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Even if you haven't heard of Hazan before, I bet you've heard of her famous, simple pasta sauce. It's the one that incorporates butter. If you click on the link, you'll be taken to the New York Times site and the recipe for the deceptively simple three-ingredient sauce (see the photo from the NYT).
Anyway, I've always liked Hazan's down-to-earth approach to cooking the everyday food of her native Italy. When she died in 2013, I was sorry that we had lost her voice. Thus it was a true treat to discover that in the last years of her life, she had written Ingredienti, a guide to buying and using her favorite ingredients.
The heart of the book: Ingredienti is divided into four main parts--fruits and vegetables, pantry items, and pork--and ends with a guide to online sites if you want to mail order any of the ingredients you can't find at local markets. Note that the book does not include any recipes per se, but Hazan does provide cooking tips and describes the ways she incorporated the ingredients into her cooking.
The first section is a guide for buying, prepping, and storing Hazan's favorite fruits and vegetables. We learn, for example, that there are two common types of garlic and the difference between them. She talks about how she likes to prepare cauliflower, the best way to grill eggplant, how to choose a bell pepper, and so on.
Then Hazan turns to pantry items. Here, she talks about pasta, oils, vinegars, and herbs, including brand names and when to splurge on the best and when to save money. I learned a few surprising things in this section, such as which herbs are actually better to use dried instead of fresh.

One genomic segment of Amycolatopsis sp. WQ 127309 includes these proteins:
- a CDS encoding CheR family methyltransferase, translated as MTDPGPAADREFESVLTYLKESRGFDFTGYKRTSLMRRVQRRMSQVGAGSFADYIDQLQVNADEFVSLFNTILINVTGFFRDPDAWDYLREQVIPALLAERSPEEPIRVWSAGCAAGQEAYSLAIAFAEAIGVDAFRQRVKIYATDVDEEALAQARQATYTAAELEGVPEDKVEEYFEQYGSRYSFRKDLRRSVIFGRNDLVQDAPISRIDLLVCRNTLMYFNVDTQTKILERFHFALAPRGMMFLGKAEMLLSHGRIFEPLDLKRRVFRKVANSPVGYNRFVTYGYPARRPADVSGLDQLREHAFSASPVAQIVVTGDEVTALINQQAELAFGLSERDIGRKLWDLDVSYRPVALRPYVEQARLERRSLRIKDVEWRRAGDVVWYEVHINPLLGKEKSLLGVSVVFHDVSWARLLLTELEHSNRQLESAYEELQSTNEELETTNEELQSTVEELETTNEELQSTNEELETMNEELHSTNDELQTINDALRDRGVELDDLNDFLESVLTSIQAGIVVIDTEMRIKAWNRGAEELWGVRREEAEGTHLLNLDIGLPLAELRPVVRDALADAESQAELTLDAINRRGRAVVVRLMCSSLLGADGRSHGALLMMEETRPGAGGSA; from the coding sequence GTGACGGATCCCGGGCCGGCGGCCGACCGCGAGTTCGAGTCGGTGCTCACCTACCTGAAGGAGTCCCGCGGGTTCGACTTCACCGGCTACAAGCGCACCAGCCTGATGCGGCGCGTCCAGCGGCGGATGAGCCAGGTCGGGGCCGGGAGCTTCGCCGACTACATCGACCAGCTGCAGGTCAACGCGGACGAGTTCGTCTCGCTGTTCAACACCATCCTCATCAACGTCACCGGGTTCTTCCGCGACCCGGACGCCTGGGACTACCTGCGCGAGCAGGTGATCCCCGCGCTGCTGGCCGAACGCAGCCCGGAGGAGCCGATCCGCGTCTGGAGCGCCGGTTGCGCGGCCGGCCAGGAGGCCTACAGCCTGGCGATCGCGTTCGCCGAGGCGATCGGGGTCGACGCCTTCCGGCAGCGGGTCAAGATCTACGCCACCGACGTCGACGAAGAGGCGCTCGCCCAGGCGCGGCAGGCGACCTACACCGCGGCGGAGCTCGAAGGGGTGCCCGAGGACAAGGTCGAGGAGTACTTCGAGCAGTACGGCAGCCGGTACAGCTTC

The final section of Ingredienti focuses on pork, especially the famous Italian hams. I can't help but wonder if she had planned red meat, poultry, and fish chapters as well.
Not all facts: The text is filled with Hazan's personal stories. I love how her enthusiasm for cooking and eating really shines through. She talks about the food she ate when she first got married in the 1950s and foods she ate in grandmother's kitchen when she was a child. We also learn about how she adapted her ingredients when she and her husband moved to America. Ingredienti also covers some of the difference between U.S. and Italian tastes. The book is a true delight to read and is almost as much memoir as it a useful reference.
Two things to know:
- Ingredienti was never meant to be comprehensive. It's a celebration of the foods Hazan loved and relied on and has a distinct Italian bias.
- The book is filled with fantastic information and cooking ideas but you need to keep in mind that there are no actual recipes.
Published by Scribner, 2016
Source: review (see review policy)
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